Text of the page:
Now that the deal has been signed amid pomp and ceremony, it is appropriate to attempt some assessment of its workability.
It is not easy to pick a spot from which to commence so I shall take advantage of the questions that have been posed by readers of this column as they seek to "unpack the deal", excuse the cliché.
Let me start, however, by saying that the easiest thing to do with a document of this nature is to criticise it and, no doubt, there will be many criticisms. But the flaws in the document are not unexpected. It is a product of political compromise, a rather messy compromise at that, therefore, it was never going to be easy on the eye. But it has to work and here we do not just criticise but try to offer some ideas on how it might achieve its purpose. The interest here is in the provisions appertaining to the governmental framework as stated in Article XX of the Agreement.
The provisions are the bare bones of this new creature and if truth be told, skeletons are not exactly a pretty sight, whatever the time of day.
Paragraph 20.1.1 of the Agreement provides that executive authority shall be shared among the President, Prime Minister and the Cabinet, subject to the Constitution. This and other provisions that follow do not clearly demarcate the boundaries of executive authority, particularly between the President and the Prime Minister and there is scope for duplication of authority and duties.
Nevertheless, there is a crucial proviso in this paragraph, which states that in exercising executive authority, the Parties must have regard to the "principles and spirit" underlying the Agreement to form the Inclusive Government. This is very important because it creates a second compliance-tier beyond the Constitution, so that when exercising executive authority, the President, Prime Minister and their senior Cabinet counterparts do not simply resort to a legalistic interpretation of the Constitution but must, at all times, attempt to uphold the values underlying the Agreement. This is more about political will than strict legal interpretation of the provisions conferring powers.
The provisions relating to the exercise of executive authority clearly present the classic case of a legal labyrinth and negotiating a path will require large amounts of political will on the part of the Parties to make sure the Agreement bears fruit. It is important to consider the power exercised by the President and Prime Minister in respect of the two bodies formed under this agreement: the Cabinet and the Council of Ministers ("Council").
In terms of Paragraph 20.1.3(a) of the Agreement the President is the head of the Cabinet whilst per Paragraph 20.1.4(a) the Prime Minister is his deputy head. The Prime Minister is also the head of the Council. Therefore, whilst the PM sits in both bodies, the President sits only in the Cabinet. The structure of these two bodies does not present a good sight and there is potential for duplication and probably clashes of authority and duties. It is clearly a product of compromise in respect of sharing executive authority between the President and the PM.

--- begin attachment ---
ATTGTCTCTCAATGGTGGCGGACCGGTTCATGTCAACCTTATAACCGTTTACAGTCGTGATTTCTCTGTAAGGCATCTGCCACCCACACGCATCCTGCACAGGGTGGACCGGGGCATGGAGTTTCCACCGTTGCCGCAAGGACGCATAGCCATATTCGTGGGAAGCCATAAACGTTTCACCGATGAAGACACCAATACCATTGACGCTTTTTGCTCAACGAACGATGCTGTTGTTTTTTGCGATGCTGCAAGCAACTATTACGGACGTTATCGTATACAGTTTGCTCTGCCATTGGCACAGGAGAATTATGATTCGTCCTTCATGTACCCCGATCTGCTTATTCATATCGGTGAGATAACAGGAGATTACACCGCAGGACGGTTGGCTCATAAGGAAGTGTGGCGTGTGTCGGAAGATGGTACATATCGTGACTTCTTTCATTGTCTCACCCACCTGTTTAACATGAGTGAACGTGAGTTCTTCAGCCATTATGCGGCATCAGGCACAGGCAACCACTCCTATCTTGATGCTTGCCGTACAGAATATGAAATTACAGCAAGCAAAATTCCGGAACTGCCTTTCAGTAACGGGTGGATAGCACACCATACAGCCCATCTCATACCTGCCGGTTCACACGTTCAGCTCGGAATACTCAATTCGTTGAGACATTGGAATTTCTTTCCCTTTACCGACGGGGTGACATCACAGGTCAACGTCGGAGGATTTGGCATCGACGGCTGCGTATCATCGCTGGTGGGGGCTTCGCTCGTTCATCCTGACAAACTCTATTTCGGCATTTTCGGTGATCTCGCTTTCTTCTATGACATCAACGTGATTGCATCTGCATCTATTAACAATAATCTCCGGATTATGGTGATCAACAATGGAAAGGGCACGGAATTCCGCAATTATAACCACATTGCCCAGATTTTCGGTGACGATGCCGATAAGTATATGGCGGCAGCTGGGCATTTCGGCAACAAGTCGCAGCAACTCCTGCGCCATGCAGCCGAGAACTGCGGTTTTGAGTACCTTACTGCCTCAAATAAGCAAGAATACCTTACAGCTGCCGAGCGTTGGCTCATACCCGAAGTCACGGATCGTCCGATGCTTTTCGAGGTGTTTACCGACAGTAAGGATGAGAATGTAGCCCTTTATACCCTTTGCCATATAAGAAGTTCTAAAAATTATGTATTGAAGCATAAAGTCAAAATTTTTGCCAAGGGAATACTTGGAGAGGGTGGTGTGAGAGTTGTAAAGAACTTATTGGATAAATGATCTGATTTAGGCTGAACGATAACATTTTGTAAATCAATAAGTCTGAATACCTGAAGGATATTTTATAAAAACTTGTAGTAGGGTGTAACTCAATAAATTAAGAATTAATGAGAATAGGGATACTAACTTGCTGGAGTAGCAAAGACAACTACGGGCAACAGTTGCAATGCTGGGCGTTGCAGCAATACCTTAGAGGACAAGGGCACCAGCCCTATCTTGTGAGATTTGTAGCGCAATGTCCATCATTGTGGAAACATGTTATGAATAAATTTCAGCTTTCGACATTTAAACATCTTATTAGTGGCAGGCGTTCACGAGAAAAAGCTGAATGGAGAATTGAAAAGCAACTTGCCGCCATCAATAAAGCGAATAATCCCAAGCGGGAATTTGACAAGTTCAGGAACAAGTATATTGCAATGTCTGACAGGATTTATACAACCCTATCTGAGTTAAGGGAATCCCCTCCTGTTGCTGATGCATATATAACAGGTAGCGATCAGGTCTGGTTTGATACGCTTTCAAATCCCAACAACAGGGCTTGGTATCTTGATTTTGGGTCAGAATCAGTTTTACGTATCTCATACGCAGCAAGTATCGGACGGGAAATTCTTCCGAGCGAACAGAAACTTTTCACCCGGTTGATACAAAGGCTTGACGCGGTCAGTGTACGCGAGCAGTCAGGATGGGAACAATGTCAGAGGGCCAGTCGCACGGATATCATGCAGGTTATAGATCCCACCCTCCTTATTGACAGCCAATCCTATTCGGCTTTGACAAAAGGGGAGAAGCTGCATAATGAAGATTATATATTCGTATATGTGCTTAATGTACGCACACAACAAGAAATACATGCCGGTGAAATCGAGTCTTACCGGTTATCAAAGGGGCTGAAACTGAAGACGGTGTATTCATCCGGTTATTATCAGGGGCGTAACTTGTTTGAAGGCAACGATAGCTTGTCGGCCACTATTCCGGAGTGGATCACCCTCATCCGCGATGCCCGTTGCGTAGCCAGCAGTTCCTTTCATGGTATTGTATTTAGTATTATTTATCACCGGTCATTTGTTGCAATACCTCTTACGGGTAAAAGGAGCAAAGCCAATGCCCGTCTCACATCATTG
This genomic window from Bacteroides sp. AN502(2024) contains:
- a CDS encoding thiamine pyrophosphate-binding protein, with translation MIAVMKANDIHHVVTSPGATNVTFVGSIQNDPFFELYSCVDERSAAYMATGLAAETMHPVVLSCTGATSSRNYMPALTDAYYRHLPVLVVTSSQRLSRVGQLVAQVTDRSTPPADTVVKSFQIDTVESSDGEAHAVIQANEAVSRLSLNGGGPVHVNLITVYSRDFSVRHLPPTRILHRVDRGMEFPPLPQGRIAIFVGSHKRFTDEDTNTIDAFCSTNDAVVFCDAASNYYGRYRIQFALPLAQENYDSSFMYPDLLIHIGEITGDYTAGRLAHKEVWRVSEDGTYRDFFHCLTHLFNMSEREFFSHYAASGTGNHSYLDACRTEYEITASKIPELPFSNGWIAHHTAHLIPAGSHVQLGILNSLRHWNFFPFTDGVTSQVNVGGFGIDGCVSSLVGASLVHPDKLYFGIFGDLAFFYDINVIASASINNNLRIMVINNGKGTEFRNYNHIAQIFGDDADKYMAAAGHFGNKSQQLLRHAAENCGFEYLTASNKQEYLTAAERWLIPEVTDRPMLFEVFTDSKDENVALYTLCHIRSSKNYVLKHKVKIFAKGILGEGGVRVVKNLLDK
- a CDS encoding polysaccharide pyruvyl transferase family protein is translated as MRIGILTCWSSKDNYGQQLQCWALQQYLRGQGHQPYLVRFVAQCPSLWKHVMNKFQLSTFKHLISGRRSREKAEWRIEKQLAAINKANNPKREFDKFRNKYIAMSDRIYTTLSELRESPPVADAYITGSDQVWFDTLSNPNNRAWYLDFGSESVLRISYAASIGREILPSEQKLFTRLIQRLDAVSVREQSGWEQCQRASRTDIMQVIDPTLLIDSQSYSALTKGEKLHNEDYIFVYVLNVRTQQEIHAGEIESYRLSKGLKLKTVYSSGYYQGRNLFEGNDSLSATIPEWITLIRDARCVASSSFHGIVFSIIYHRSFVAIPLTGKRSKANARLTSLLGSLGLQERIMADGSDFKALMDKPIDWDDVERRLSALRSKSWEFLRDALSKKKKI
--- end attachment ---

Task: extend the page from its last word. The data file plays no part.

Whilst the agreement does not specify which of the two bodies takes precedence between the Cabinet and the Council, it seems to me that in effect the Council is no more than a "special committee" of the Cabinet. It is notable that the Council comprises of all members of the Cabinet and that the Council effectively reports to Cabinet, so in some cases (if not all) there could be a bizarre scenario whereby Cabinet effectively reports to itself. They are effectively the same animal, by different names. A lot will depend on the practicalities, such as which of the two bodies meets more frequently and whether in fact the Cabinet will simply rubber-stamp decisions or recommendations of the Council. Given that the Council will comprise of both Zanu PF and MDC members, chances that the President could later veto the decisions of Council, in his capacity as overall supervisor may be remote but of course, cannot be ruled out.
To avoid the clashes, this is how the new system might work: If I were to use an analogy from corporate organisations, the Council is more like the management board of a company which is in charge of the day-to-day management of government business under the direct supervision of the Managing Director, in this case, the Prime Minister. The Cabinet on the other hand is like the Board of Directors, meeting periodically under the supervision of the Chairman, i.e. the President and his vice-presidents who, to take the analogy further, are effectively non-executive directors. If understood in that way, it would seem that the Prime Minister has direct charge of running government and the President oversees this work in a supervisory capacity.
It is not clear what the Vice-Presidents will do given that the powers that they would normally have exercised are now effectively with the PM. Even if they were to stand in for the President in his absence, it is not clear why the country needs two of them. This plainly is a product of political appeasement.
There are a number of provisions where the President is required to exercise his authority in "consultation" with or on the "advice" of the PM or cabinet. It is important to note that this does not mean that the President must follow the advice or information given during consultation. He can consult or get advice but ignore it in the end. The Agreement makes no provision for the President to give reasons for his decision for ignoring the advice or consultation. This is not right. A more robust provision would have been to require the President to at least provide reasons -- in my view that would give greater effect to the idea of co-operation and transparency. This cannot now be changed but when the new Constitution is discussed, this is an issue that might require some consideration.